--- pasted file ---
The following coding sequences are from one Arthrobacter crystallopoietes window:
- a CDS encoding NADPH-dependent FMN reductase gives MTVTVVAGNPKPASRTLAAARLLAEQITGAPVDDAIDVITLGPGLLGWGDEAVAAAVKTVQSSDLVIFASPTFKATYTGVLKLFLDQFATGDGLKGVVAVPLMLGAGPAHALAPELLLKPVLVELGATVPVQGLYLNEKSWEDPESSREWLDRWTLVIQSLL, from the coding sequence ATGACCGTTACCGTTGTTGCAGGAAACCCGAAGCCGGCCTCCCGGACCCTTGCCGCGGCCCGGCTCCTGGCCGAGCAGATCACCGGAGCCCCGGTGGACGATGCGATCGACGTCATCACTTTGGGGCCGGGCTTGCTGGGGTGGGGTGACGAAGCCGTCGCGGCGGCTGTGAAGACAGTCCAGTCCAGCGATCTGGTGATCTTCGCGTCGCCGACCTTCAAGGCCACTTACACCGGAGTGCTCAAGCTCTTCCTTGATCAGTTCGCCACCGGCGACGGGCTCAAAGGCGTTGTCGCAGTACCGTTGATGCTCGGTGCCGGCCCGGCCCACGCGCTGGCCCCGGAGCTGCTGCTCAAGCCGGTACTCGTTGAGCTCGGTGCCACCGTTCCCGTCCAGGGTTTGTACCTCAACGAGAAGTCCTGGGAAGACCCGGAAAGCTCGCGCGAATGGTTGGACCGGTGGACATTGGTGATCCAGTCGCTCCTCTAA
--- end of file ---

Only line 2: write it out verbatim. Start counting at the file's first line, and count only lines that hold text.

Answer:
- a CDS encoding NADPH-dependent FMN reductase gives MTVTVVAGNPKPASRTLAAARLLAEQITGAPVDDAIDVITLGPGLLGWGDEAVAAAVKTVQSSDLVIFASPTFKATYTGVLKLFLDQFATGDGLKGVVAVPLMLGAGPAHALAPELLLKPVLVELGATVPVQGLYLNEKSWEDPESSREWLDRWTLVIQSLL, from the coding sequence ATGACCGTTACCGTTGTTGCAGGAAACCCGAAGCCGGCCTCCCGGACCCTTGCCGCGGCCCGGCTCCTGGCCGAGCAGATCACCGGAGCCCCGGTGGACGATGCGATCGACGTCATCACTTTGGGGCCGGGCTTGCTGGGGTGGGGTGACGAAGCCGTCGCGGCGGCTGTGAAGACAGTCCAGTCCAGCGATCTGGTGATCTTCGCGTCGCCGACCTTCAAGGCCACTTACACCGGAGTGCTCAAGCTCTTCCTTGATCAGTTCGCCACCGGCGACGGGCTCAAAGGCGTTGTCGCAGTACCGTTGATGCTCGGTGCCGGCCCGGCCCACGCGCTGGCCCCGGAGCTGCTGCTCAAGCCGGTACTCGTTGAGCTCGGTGCCACCGTTCCCGTCCAGGGTTTGTACCTCAACGAGAAGTCCTGGGAAGACCCGGAAAGCTCGCGCGAATGGTTGGACCGGTGGACATTGGTGATCCAGTCGCTCCTCTAA